A call for access

At this midpoint in the semester, most students find themselves in their routine. Thanks to the colored tabs in my calendar, I know when I must get out of bed, and alarms will guarantee that I will actually start my day five minutes later. Classes, meetings, and faces run on a repeating schedule, and it’s easy to get comfortable in that.
A goal of mine this semester was to break part of my routine. I no longer work on the Phoenix’s editorial board, and the time I spend in lab has grown like my cell cultures — unexpectedly fast but invigorating at the same time. Part of that aim was to learn how different members of the campus community view where we live.
What brought this change was a conversation I had on the SEPTA to Philadelphia one afternoon. Riding with friends to get dinner, a woman stopped me to share her experiences of, to put it lightly, mistreatment by way of the infrastructure and staff of the rail system. As a woman with considerable mobile limitations, she found Swarthmore’s SEPTA station particularly inaccessible to people with physical disabilities and handicaps. To preface this story, she told me to share her experiences to make it known that the station is not built for individuals like her.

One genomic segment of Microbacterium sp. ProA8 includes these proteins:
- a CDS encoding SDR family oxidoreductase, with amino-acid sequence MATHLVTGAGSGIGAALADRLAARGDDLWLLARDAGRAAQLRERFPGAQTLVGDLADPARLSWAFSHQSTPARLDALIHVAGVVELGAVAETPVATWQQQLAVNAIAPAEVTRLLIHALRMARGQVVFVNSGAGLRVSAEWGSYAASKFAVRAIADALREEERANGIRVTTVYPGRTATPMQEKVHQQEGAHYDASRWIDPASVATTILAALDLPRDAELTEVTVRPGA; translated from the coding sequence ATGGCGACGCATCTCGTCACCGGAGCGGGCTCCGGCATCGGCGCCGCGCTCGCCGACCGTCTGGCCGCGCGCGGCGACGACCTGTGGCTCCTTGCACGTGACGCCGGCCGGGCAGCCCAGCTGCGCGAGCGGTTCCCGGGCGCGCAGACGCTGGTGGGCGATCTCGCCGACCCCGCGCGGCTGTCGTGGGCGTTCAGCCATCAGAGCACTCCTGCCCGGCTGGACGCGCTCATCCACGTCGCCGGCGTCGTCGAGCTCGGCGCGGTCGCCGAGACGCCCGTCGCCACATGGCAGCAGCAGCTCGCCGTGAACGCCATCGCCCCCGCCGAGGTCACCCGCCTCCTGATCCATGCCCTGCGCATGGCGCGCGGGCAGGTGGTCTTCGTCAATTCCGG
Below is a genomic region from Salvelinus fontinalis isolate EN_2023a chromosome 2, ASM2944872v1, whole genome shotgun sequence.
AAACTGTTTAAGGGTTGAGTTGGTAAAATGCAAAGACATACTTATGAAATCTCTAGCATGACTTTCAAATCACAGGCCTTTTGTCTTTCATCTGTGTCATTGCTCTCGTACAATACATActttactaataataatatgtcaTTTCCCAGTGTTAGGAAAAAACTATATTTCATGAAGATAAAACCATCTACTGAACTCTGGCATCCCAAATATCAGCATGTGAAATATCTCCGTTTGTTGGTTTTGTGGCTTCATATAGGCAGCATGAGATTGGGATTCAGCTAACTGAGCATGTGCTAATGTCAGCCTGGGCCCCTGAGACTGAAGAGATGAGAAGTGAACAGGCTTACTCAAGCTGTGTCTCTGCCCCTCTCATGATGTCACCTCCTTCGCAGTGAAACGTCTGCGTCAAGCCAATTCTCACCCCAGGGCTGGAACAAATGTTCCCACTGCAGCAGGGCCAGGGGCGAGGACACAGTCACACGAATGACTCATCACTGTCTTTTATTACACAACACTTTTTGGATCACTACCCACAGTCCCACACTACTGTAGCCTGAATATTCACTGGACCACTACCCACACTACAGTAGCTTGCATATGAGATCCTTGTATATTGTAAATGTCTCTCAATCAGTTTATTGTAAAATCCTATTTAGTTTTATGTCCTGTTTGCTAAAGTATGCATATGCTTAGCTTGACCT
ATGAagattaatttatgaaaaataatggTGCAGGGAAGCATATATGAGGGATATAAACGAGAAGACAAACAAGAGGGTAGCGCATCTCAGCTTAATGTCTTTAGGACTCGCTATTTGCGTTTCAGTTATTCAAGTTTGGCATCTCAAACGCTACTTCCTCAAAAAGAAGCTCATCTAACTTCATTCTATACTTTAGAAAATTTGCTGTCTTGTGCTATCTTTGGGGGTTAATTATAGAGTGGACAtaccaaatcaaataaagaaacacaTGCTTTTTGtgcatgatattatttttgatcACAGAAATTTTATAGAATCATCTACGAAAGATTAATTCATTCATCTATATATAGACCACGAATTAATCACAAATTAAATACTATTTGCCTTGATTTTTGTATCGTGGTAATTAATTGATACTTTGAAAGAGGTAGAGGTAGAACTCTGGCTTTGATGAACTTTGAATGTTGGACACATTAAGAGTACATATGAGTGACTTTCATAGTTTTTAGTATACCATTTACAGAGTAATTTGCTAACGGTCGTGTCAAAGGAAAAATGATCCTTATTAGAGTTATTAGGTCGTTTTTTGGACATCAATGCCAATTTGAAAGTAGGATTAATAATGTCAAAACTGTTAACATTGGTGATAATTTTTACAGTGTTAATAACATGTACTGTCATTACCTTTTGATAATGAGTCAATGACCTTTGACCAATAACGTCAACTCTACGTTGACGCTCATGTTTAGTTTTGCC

She found herself on the westbound platform, the one closer to Parrish Hall, but she needed to use the eastbound train, accessed by the Ville side of the station. With only a few minutes to reach the other platform, she attempted to walk under the rails using the stairs with her crutches instead of using the “accessible” route. She fell and laid unhelped in the watery underpass until a passerby arrived and offered help. Although this is not the only disappointing story she told me that day, she instilled in me the idea to both consider my mobility and to provide a voice for people with experiences like her. I hope to do her justice here, but to say it explicitly, I am an able-bodied individual.